Hackers successfully took a Los Angeles hospital for ransom, demanding a payment of $3.6 million in Bitcoin for the safe return of its electronic records before ultimately settling for a $17,000 payoff.
It’s not the first story of cyber-criminals demanding a payoff to release infected systems, but it’s one of the most brazen examples to date. While debate rages around law-enforcement demands for back-door access to encrypted online communications, these hackers have turned encryption into a weapon.
Citing reports from local Fox News and NBC News affiliates, the Atlantic sums up the case as an intrusion into the computer systems of the Hollywood Presbyterian Medical Center, beginning last Friday. Once they were in the system, the hackers locked down most of the hospital’s electronic records with encryption software.
Until the hackers provide the key, or white-hat hackers can break the encryption, the hospital cannot access medical records, X-ray results, CT scans, or other test data.
“The fact that hackers were able to encrypt patient records doesn’t necessarily mean they gained access to those files, but the goal of this type of cyberattack isn’t to get to patient information; it’s to make sure that the hospital can’t get to it, either,” writes the Atlantic.
Hospital officials have described the attack as “random.” The Atlantic notes that ransom attacks are increasingly common, with previous targets including not only medical facilities, but even some small police departments.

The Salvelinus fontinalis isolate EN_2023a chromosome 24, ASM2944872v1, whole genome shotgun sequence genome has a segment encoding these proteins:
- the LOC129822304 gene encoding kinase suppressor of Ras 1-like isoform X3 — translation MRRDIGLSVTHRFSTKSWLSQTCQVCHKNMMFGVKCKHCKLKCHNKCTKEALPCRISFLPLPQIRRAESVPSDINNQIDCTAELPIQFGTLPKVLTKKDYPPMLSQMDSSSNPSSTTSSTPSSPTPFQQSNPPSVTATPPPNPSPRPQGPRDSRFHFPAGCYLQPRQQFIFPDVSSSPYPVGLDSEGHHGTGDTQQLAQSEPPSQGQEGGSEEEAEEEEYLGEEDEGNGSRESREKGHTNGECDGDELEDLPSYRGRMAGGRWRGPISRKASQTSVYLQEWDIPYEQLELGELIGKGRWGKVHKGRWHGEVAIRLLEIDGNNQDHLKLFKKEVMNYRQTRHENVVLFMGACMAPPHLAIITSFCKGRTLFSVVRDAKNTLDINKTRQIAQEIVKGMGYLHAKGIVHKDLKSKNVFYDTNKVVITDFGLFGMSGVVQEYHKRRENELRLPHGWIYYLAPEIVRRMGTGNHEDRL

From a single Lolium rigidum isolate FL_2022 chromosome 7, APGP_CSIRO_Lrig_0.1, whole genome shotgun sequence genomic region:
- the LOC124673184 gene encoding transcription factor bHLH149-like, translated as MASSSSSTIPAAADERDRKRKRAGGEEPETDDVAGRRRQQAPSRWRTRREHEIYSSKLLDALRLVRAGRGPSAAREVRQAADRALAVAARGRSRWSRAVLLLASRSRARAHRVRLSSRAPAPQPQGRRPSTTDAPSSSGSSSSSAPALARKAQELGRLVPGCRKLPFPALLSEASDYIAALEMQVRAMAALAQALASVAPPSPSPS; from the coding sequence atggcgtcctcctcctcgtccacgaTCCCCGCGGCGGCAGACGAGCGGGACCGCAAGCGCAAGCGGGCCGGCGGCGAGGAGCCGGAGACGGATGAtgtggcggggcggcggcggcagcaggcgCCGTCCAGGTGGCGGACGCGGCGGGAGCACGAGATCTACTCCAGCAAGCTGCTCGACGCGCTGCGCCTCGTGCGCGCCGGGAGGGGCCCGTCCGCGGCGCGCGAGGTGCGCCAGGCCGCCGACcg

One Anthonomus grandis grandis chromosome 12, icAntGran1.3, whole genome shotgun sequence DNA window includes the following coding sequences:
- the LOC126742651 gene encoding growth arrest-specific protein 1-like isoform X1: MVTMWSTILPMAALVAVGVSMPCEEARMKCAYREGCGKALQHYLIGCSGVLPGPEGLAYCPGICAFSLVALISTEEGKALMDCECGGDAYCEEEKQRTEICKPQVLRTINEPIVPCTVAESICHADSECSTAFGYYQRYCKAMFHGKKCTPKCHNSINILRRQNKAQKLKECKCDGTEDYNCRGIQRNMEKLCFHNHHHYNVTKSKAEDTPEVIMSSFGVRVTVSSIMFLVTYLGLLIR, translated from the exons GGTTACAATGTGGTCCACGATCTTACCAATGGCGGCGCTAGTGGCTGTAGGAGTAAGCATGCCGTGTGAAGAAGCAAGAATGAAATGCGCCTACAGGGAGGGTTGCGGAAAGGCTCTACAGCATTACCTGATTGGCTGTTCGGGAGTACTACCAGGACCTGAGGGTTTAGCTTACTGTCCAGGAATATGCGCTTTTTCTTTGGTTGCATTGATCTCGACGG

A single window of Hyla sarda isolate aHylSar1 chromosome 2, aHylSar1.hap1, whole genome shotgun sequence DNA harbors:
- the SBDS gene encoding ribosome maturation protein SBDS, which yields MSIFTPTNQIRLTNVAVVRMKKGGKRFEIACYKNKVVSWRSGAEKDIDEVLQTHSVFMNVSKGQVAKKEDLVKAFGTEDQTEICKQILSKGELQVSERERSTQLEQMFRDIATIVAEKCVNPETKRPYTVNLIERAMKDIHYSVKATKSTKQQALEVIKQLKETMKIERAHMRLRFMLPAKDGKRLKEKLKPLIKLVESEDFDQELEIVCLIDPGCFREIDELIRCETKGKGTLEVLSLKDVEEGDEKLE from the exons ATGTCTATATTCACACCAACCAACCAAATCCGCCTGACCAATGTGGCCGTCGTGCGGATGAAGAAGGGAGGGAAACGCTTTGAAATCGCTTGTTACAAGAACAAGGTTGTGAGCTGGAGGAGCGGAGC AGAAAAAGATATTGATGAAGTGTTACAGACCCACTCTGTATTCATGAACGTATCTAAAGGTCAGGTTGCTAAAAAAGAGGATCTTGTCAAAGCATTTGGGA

These crimes are also extremely effective. Security experts note that cracking malicious data encryption can be nearly impossible, and even restoring data backups to a huge computer system can cost much more than paying the ransom. Some ransom viruses even seek out and encrypt or destroy networked backups, or persistently attack recovered data, removing the option of data restoration entirely.
In 2013, one notorious ransomware gang was estimated to have raked in $30 million in just 100 days, in part because they had shrewd business practices and made extra money trading their Bitcoin loot.
Ransomware thieves have a pretty good track record of getting away with the crime, especially if they keep their operations small. An operation called CoinVault was busted by Dutch police, working with the Kaspersky anti-virus company, last September, but there aren’t many other high-profile stories of successful prosecution. Even the FBI has admitted it often advises victims to pay the ransom.
The Hollywood Presbyterian Medical Center tried to put on a brave face, insisting patient care was not compromised and they could do business using paper records, but media interviews with patients made it clear that wasn’t true.
In the end, Gizmodo reported on Wednesday that the hospital agreed to pay the hackers $17,000 in Bitcoin, a move described by CEO Allen Stefanek as “the quickest and most efficient way to restore our systems and administrative functions.”